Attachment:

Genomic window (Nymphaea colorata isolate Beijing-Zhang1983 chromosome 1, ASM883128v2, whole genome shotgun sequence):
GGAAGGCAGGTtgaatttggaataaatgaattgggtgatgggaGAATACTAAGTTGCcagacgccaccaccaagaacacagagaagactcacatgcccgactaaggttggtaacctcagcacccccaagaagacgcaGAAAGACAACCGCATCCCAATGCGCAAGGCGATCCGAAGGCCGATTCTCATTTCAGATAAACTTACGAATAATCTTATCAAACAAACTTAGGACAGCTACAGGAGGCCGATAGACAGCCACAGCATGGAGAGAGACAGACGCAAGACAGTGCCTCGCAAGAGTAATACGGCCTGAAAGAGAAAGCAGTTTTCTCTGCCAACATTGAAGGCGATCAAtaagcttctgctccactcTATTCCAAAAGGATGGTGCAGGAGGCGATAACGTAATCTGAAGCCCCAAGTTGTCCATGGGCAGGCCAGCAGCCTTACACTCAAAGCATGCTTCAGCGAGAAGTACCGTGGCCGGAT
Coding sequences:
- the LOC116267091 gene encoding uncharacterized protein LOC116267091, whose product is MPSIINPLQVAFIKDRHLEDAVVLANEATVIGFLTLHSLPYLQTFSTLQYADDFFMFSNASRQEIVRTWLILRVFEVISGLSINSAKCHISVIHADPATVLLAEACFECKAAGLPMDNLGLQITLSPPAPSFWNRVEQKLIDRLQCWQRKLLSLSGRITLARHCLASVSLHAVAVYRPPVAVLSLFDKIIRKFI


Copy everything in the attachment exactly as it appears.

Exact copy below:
Genomic window (Nymphaea colorata isolate Beijing-Zhang1983 chromosome 1, ASM883128v2, whole genome shotgun sequence):
GGAAGGCAGGTtgaatttggaataaatgaattgggtgatgggaGAATACTAAGTTGCcagacgccaccaccaagaacacagagaagactcacatgcccgactaaggttggtaacctcagcacccccaagaagacgcaGAAAGACAACCGCATCCCAATGCGCAAGGCGATCCGAAGGCCGATTCTCATTTCAGATAAACTTACGAATAATCTTATCAAACAAACTTAGGACAGCTACAGGAGGCCGATAGACAGCCACAGCATGGAGAGAGACAGACGCAAGACAGTGCCTCGCAAGAGTAATACGGCCTGAAAGAGAAAGCAGTTTTCTCTGCCAACATTGAAGGCGATCAAtaagcttctgctccactcTATTCCAAAAGGATGGTGCAGGAGGCGATAACGTAATCTGAAGCCCCAAGTTGTCCATGGGCAGGCCAGCAGCCTTACACTCAAAGCATGCTTCAGCGAGAAGTACCGTGGCCGGAT
Coding sequences:
- the LOC116267091 gene encoding uncharacterized protein LOC116267091, whose product is MPSIINPLQVAFIKDRHLEDAVVLANEATVIGFLTLHSLPYLQTFSTLQYADDFFMFSNASRQEIVRTWLILRVFEVISGLSINSAKCHISVIHADPATVLLAEACFECKAAGLPMDNLGLQITLSPPAPSFWNRVEQKLIDRLQCWQRKLLSLSGRITLARHCLASVSLHAVAVYRPPVAVLSLFDKIIRKFI